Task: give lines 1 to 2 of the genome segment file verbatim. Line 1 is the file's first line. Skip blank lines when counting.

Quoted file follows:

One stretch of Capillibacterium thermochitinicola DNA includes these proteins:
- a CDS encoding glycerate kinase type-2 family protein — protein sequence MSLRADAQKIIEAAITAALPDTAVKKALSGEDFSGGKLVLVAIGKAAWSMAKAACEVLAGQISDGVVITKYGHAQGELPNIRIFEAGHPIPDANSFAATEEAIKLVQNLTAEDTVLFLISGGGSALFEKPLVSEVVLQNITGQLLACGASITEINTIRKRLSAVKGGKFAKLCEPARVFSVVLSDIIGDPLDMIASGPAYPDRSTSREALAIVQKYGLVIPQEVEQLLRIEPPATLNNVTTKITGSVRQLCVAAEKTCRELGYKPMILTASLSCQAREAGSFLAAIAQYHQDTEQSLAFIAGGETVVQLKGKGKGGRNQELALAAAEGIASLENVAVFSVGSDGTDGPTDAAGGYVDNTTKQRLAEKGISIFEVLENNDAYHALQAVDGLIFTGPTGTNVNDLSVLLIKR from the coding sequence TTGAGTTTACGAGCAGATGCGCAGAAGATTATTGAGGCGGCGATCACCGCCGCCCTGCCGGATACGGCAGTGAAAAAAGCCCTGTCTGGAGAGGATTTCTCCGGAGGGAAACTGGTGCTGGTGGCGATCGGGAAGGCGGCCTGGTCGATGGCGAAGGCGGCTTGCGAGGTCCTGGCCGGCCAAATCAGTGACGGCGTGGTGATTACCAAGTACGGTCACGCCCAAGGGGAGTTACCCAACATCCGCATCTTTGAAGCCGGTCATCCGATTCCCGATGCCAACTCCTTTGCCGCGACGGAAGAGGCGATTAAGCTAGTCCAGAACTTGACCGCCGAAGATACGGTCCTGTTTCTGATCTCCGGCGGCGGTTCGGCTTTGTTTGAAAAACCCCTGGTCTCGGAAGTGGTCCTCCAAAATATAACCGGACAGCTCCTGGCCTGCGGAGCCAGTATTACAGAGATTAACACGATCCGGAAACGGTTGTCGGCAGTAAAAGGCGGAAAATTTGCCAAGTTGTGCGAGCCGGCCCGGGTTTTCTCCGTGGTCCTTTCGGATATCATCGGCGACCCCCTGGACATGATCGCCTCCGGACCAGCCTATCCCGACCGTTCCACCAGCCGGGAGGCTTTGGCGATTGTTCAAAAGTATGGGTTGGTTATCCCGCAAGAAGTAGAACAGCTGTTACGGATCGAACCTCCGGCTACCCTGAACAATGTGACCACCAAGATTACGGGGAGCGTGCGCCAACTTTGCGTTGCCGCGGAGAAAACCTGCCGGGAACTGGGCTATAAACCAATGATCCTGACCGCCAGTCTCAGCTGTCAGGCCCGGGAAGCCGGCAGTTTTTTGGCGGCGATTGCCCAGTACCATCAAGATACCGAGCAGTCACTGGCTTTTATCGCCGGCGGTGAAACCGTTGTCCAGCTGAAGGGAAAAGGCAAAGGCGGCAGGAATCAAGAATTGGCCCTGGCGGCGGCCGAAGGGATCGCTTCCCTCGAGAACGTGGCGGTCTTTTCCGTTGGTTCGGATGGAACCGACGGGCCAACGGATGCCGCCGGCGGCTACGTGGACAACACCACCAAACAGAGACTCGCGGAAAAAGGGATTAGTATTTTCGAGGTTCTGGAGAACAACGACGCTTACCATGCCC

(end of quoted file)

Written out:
One stretch of Capillibacterium thermochitinicola DNA includes these proteins:
- a CDS encoding glycerate kinase type-2 family protein — protein sequence MSLRADAQKIIEAAITAALPDTAVKKALSGEDFSGGKLVLVAIGKAAWSMAKAACEVLAGQISDGVVITKYGHAQGELPNIRIFEAGHPIPDANSFAATEEAIKLVQNLTAEDTVLFLISGGGSALFEKPLVSEVVLQNITGQLLACGASITEINTIRKRLSAVKGGKFAKLCEPARVFSVVLSDIIGDPLDMIASGPAYPDRSTSREALAIVQKYGLVIPQEVEQLLRIEPPATLNNVTTKITGSVRQLCVAAEKTCRELGYKPMILTASLSCQAREAGSFLAAIAQYHQDTEQSLAFIAGGETVVQLKGKGKGGRNQELALAAAEGIASLENVAVFSVGSDGTDGPTDAAGGYVDNTTKQRLAEKGISIFEVLENNDAYHALQAVDGLIFTGPTGTNVNDLSVLLIKR from the coding sequence TTGAGTTTACGAGCAGATGCGCAGAAGATTATTGAGGCGGCGATCACCGCCGCCCTGCCGGATACGGCAGTGAAAAAAGCCCTGTCTGGAGAGGATTTCTCCGGAGGGAAACTGGTGCTGGTGGCGATCGGGAAGGCGGCCTGGTCGATGGCGAAGGCGGCTTGCGAGGTCCTGGCCGGCCAAATCAGTGACGGCGTGGTGATTACCAAGTACGGTCACGCCCAAGGGGAGTTACCCAACATCCGCATCTTTGAAGCCGGTCATCCGATTCCCGATGCCAACTCCTTTGCCGCGACGGAAGAGGCGATTAAGCTAGTCCAGAACTTGACCGCCGAAGATACGGTCCTGTTTCTGATCTCCGGCGGCGGTTCGGCTTTGTTTGAAAAACCCCTGGTCTCGGAAGTGGTCCTCCAAAATATAACCGGACAGCTCCTGGCCTGCGGAGCCAGTATTACAGAGATTAACACGATCCGGAAACGGTTGTCGGCAGTAAAAGGCGGAAAATTTGCCAAGTTGTGCGAGCCGGCCCGGGTTTTCTCCGTGGTCCTTTCGGATATCATCGGCGACCCCCTGGACATGATCGCCTCCGGACCAGCCTATCCCGACCGTTCCACCAGCCGGGAGGCTTTGGCGATTGTTCAAAAGTATGGGTTGGTTATCCCGCAAGAAGTAGAACAGCTGTTACGGATCGAACCTCCGGCTACCCTGAACAATGTGACCACCAAGATTACGGGGAGCGTGCGCCAACTTTGCGTTGCCGCGGAGAAAACCTGCCGGGAACTGGGCTATAAACCAATGATCCTGACCGCCAGTCTCAGCTGTCAGGCCCGGGAAGCCGGCAGTTTTTTGGCGGCGATTGCCCAGTACCATCAAGATACCGAGCAGTCACTGGCTTTTATCGCCGGCGGTGAAACCGTTGTCCAGCTGAAGGGAAAAGGCAAAGGCGGCAGGAATCAAGAATTGGCCCTGGCGGCGGCCGAAGGGATCGCTTCCCTCGAGAACGTGGCGGTCTTTTCCGTTGGTTCGGATGGAACCGACGGGCCAACGGATGCCGCCGGCGGCTACGTGGACAACACCACCAAACAGAGACTCGCGGAAAAAGGGATTAGTATTTTCGAGGTTCTGGAGAACAACGACGCTTACCATGCCC